David Letterman has been interviewing people from all walks of life for decades, but he's noticeably anxious immediately before stepping onstage to perform the first interview of the new season of My Next Guest Needs No Introduction with subject Kanye West. His anxiety was perhaps justified, given the heated moments of debate that arose once the conversation turned towards Donald Trump and the Me Too movement, but despite those bumpy discussions the episode ends on a discussion on serenity, peace, and how Kanye West's Sunday Service is connected to his mental health journey.
Sunday Service invokes a church-like connotation, and Letterman's first-hand look into a service session shows that that connection is intentional. West tells Letterman that his literal goal with Sunday Service was "to make a church," which he accomplished by decking out a studio space with a James Turrell-inspired lighting arrangement and a company of musicians. The goal of those who attend Sunday Service, according to West, is to "open up our hearts and make music that we felt was as pure and as positive as possible and just do it for an hour every Sunday and have somewhere where people can come together and just feel good with their families."
West tells Letterman that his current path as a musician is to learn about sonics that can heal people, referencing John Lennon and Bob Marley songs that can supposedly move sand due to their frequency.
It's possible West is referring to 432 Hz tuning, a musical programming technique that supposedly has healing properties due to the specifics of the vibrations emitted from that tuning. West adds that he's super interested in hw music communicates with the body these days, noting that the Roland-TR 808 drum machine commonly used in hip hop creates beats that hit the body "inside of the lowest chakra, which is the sex chakra." West added that the pervasiveness of that sound in music is reportedly pushing people to become more hedonistic in their lives.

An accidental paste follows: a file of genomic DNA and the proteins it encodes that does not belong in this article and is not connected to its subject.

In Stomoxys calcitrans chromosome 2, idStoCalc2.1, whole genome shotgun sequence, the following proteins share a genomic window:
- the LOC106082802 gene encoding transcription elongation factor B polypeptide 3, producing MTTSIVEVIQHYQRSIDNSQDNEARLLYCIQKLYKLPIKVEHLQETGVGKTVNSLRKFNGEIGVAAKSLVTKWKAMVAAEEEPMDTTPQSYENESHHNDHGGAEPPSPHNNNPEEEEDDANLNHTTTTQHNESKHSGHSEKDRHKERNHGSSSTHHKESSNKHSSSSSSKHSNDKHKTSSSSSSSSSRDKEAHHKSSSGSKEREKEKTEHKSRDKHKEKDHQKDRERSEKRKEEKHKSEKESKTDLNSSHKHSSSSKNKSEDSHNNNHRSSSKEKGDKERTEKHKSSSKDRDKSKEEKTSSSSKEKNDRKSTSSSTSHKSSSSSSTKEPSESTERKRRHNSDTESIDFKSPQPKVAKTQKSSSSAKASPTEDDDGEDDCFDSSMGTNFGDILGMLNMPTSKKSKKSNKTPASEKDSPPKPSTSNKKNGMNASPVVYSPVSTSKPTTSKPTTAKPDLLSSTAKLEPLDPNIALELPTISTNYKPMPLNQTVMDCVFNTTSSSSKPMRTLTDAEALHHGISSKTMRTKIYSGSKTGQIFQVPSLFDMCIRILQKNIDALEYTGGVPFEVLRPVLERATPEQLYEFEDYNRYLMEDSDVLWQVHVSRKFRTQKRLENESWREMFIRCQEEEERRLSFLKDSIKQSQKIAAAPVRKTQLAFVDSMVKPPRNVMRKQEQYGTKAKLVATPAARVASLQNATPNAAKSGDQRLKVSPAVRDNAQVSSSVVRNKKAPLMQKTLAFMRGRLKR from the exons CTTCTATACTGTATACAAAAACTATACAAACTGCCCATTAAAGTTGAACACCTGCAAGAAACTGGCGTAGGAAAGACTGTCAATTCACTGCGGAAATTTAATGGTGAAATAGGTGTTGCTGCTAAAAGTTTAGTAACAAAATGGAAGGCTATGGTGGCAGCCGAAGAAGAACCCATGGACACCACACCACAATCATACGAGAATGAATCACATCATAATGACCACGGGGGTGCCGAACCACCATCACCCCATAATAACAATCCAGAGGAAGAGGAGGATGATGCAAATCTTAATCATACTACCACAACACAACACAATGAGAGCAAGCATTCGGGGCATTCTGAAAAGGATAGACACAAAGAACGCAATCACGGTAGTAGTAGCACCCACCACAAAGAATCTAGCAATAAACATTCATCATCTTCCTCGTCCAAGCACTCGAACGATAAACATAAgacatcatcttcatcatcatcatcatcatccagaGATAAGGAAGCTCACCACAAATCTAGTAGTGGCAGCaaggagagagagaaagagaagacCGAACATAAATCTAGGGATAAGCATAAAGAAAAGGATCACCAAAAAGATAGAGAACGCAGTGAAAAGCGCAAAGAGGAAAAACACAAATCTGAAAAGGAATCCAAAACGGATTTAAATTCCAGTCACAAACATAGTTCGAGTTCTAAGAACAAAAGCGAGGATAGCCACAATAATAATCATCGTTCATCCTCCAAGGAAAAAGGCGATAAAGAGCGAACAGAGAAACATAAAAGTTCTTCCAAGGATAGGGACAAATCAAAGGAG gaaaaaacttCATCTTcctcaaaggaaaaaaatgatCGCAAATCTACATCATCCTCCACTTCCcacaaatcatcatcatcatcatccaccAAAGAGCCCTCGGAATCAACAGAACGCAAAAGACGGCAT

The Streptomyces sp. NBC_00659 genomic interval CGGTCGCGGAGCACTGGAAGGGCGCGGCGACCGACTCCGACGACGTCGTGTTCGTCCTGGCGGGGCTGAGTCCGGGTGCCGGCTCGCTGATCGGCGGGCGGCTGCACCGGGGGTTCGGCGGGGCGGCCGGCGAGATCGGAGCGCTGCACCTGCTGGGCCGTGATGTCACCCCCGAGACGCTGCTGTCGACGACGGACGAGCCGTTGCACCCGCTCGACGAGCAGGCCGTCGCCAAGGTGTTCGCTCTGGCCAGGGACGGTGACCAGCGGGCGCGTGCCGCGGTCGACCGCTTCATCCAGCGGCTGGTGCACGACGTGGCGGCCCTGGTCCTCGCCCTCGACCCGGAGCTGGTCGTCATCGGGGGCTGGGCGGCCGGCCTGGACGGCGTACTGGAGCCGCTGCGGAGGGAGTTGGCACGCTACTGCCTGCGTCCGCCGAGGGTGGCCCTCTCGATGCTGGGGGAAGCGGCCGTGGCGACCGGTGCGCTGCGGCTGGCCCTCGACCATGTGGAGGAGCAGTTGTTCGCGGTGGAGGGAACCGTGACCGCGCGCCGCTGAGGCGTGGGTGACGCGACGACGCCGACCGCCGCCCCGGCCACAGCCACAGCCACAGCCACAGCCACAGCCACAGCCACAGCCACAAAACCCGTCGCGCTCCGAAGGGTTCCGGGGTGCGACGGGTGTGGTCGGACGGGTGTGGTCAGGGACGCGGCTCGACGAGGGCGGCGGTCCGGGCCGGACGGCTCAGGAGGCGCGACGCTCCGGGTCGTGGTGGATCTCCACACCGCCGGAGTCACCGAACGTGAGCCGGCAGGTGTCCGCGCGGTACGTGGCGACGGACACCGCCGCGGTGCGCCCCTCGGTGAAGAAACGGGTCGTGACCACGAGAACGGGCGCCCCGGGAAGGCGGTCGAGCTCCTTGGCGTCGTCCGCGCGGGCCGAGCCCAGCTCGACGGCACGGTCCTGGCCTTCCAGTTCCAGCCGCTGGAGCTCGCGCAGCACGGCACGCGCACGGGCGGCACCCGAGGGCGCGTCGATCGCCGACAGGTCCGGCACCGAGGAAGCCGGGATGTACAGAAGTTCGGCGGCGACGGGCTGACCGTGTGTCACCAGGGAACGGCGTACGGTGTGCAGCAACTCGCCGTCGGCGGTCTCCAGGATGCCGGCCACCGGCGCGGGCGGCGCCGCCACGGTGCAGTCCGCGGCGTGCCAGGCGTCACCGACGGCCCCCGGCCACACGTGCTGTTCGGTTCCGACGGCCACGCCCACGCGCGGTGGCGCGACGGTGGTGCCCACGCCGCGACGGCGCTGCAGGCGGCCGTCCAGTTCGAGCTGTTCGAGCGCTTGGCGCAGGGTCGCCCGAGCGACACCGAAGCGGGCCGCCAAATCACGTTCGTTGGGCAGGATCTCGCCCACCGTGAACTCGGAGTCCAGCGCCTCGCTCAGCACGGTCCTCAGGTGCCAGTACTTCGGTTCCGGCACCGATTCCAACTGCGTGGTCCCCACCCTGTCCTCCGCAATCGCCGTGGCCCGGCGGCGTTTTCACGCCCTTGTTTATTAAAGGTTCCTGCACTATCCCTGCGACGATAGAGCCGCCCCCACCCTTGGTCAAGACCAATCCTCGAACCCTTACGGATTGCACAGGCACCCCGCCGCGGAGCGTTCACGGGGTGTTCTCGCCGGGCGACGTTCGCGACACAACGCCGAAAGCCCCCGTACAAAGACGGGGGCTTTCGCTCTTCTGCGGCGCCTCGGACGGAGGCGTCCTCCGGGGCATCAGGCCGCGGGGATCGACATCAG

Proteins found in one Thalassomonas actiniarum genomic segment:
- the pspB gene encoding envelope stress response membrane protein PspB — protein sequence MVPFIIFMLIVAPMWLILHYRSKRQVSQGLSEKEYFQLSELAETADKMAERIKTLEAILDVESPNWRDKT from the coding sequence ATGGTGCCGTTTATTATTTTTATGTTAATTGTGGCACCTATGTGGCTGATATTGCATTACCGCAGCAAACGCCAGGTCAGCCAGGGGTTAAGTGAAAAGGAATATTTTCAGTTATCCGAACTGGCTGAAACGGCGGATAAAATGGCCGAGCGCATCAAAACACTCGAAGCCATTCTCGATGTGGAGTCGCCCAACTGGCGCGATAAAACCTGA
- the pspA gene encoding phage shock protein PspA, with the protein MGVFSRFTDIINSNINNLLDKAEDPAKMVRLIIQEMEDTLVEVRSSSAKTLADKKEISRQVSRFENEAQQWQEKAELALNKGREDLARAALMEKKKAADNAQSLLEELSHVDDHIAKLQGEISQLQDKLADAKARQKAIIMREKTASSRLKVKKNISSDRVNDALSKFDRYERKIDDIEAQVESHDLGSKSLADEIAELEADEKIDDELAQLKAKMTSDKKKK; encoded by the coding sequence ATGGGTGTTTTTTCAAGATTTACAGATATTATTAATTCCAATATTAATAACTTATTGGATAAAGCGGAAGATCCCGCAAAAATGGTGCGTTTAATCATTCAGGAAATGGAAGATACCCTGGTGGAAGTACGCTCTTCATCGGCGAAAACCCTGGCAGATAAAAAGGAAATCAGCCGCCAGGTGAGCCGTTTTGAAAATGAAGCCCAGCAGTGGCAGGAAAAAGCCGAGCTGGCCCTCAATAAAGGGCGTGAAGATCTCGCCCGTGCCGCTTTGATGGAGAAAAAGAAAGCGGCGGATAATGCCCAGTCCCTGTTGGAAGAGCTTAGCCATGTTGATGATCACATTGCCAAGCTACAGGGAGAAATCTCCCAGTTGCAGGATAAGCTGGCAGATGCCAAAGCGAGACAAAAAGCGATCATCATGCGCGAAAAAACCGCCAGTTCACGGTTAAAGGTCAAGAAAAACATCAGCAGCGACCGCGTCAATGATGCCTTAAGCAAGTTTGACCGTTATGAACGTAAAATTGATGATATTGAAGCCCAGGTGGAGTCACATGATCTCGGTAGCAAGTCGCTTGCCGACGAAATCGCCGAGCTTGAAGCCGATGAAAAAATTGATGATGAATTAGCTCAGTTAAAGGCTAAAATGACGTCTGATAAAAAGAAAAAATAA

West's Sunday Service removes programmed drums like 808's from his music and remixes songs with acoustic percussion and a full choir. The combination of the acoustic, gospel-like performances of West's songs and the zen-like lighting designed to provide a refuge from people getting "hit with all the imagery and the messages and the ideas" that bombard people in everyday life seems to be a respite for West, whose mental health has been a matter of public discussion for a while.
Earlier in the interview, West talks candidly about his view of his own health and talks about what he experiences as "ramping up" towards a point where he would "start acting 'erratic' as TMZ would put it." He talks about a time where his "ramping up" led him to being admitted to a psychiatric hospital where we was reportedly not allowed to have visitors. West adds that because of that experience, he hopes to only bring people together and celebrate togetherness. This seems to be exactly what Sunday Service does for him, his family, and friends. Now how do we get an invite?